On a gloomy autumn day in Seattle, no sun was required as Adam Stern’s passion for music shed all the light and warmth one could need as he welcomed me (virtually) into his home to discuss his 1996 score of ACT Theatre’s production of A Christmas Carol. What started off as a look into the creation of this score, blissfully turned into a journey through music and film history guided by his experience and fueled by his love for art and culture as a whole.
After a quick sound and camera check, Zoom became the conversational home for the next hour-plus, so the recording began with Stern’s passion and brilliance taking center stage.
While Stern’s work on ACT’s 1996 production of A Christmas Carol may have been his first time writing for this play, it was a score steeped deeply in his own childhood. Growing up, he recalled, “My family and I loved the 1951 Alastair Sim version of A Christmas Carol — for me, Sim is the only cinematic Scrooge. That film was so ingrained in me that when I got to write the score for A Christmas Carol, it was a dream come true.”
After successfully composing several theater scores for his friend and college colleague, David Schmalz, Stern moved to Seattle and found work at ACT (at its old Queen Anne location) when he was asked to create the score for a production of The Red and the Black.
Director Leslie Swackhamer came to Stern in 1996, after the successful runs of Adam’s other scores for ACT, and shared that A Christmas Carol was being revamped and a new score was needed. Stern had the opportunity to revisit his love for A Christmas Carol. “This afforded the opportunity to really channel my decades-long love of this timeless story,” Stern reflected. So, he went to work.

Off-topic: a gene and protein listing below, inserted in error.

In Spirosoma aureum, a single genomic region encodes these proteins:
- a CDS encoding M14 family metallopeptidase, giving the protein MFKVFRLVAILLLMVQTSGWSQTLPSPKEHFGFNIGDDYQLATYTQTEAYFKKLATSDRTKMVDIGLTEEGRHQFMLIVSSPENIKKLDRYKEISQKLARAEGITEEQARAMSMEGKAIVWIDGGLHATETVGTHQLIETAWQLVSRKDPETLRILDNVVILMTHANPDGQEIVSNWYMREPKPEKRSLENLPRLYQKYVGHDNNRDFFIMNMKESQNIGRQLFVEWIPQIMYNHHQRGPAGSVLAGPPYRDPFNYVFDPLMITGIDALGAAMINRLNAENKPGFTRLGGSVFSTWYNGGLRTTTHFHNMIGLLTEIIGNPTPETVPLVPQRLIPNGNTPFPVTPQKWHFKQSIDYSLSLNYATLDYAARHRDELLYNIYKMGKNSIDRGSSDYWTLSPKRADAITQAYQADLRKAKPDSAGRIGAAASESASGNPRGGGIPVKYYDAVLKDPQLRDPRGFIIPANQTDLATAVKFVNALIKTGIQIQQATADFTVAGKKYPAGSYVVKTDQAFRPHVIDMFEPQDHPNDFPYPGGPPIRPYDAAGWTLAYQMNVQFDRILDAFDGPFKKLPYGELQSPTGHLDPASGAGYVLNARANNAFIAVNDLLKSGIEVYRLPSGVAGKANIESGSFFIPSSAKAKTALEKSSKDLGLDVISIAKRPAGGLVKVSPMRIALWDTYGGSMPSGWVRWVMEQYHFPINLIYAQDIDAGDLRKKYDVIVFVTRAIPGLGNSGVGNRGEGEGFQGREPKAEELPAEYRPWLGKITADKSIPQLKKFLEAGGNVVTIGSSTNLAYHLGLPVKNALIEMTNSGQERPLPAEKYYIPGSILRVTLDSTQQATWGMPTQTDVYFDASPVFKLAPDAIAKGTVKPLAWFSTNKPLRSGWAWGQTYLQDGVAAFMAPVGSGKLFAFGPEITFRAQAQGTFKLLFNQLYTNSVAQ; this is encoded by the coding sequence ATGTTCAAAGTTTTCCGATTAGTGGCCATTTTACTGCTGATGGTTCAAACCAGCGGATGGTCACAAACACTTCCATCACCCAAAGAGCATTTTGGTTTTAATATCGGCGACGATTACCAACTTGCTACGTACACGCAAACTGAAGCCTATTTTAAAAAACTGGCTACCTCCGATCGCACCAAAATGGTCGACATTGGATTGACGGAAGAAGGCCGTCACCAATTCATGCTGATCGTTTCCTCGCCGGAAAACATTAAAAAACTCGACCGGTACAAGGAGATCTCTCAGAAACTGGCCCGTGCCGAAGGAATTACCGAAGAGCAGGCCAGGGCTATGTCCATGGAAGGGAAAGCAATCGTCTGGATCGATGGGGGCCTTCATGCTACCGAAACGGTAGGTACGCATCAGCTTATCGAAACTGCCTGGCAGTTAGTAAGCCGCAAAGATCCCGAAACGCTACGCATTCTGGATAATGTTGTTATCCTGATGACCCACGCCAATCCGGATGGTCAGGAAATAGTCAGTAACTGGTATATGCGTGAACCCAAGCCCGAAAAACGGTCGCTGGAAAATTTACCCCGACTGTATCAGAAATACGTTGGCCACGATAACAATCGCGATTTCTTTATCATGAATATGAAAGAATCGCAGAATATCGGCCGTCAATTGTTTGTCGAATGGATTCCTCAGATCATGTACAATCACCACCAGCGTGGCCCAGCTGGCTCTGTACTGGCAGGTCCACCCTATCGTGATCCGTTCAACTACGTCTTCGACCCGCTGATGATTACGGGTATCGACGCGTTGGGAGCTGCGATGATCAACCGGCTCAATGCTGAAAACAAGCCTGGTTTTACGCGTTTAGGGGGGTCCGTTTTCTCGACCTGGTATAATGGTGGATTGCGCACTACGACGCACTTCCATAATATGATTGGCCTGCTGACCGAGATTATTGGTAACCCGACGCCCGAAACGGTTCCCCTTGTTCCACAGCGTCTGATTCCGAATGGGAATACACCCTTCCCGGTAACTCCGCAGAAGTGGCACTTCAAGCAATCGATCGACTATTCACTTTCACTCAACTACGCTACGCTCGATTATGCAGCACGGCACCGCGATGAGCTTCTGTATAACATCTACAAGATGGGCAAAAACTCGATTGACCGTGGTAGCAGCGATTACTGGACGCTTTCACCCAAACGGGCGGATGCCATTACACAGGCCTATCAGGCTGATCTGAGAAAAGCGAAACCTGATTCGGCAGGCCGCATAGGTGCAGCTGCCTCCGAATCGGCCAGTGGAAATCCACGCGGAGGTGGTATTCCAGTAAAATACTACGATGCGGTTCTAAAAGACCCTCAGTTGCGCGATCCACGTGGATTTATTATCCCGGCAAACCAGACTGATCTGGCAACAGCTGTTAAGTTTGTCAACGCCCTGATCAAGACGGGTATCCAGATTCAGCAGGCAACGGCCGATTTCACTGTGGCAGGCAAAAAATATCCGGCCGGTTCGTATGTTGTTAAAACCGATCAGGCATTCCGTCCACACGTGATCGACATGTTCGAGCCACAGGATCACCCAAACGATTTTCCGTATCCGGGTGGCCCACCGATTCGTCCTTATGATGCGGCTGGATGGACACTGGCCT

In the tradition of one of his composing heroes, Max Steiner, Stern went on to say, “I went to the first reading of the play, met the actors, took notes about the ranges of their voices, the way that they intoned different lines. These sketches became the genesis of the score. It came naturally to me, and I loved doing it.” While many composers might find writing to a director’s vision restricting, Stern did not. Recalling his collaboration with Swackhammer, he said, “When someone gives me the skeleton and I can flesh it out, I love that; it is liberating.”
What about this score makes it so timeless? It’s been used by ACT every year since 1996. “There really was a conscious effort to summon up the joys of the holiday traditions that the script itself called for,” Adam reflects. That effort was undoubtedly bolstered by the serendipitous nature of the timing of Swackhamer’s offer. “It was the first piece of music that I wrote after the birth of my second child — I was now a dad to two kids and doing the Christmas thing with them, and so the timing couldn’t have been more perfect.”
In closing the conversation about this chapter of Stern’s life and before moving into other lanes, Stern offered this, “It was a joy to compose; I had the time of my life. Bless ACT’s heart for using it every year since 1996 — it’s become part of the tradition.”
In part two of our interview, Adam discusses the process of composing his favorite compositions, movies and… plus, you’ll meet Nimble Minx, Adam’s “diva” of a cat.
Learn more about Adam’s work on his website.
ADAM STERN has been leading the Seattle Philharmonic Orchestra since 2003. During his tenure, he has brought numerous world, U.S., West Coast and Northwest premieres to the Puget Sound community. Stern’s unique programming combines beloved masterworks with must-hear rarities; his programs are not merely concerts, but true musical events. In September 2015 came word of two new appointments for Stern: Music Director of the Sammamish Symphony, and Assistant Conductor/Visiting “Pops” Conductor of the Oregon Coast Music Festival for the summer of 2016. Following Stern’s OCMF debut, he was immediately promoted to Associate Conductor and permanent “Pops” conductor of the Festival. He also served as the Associate Conductor for the Seattle Symphony from 1996 – 2001.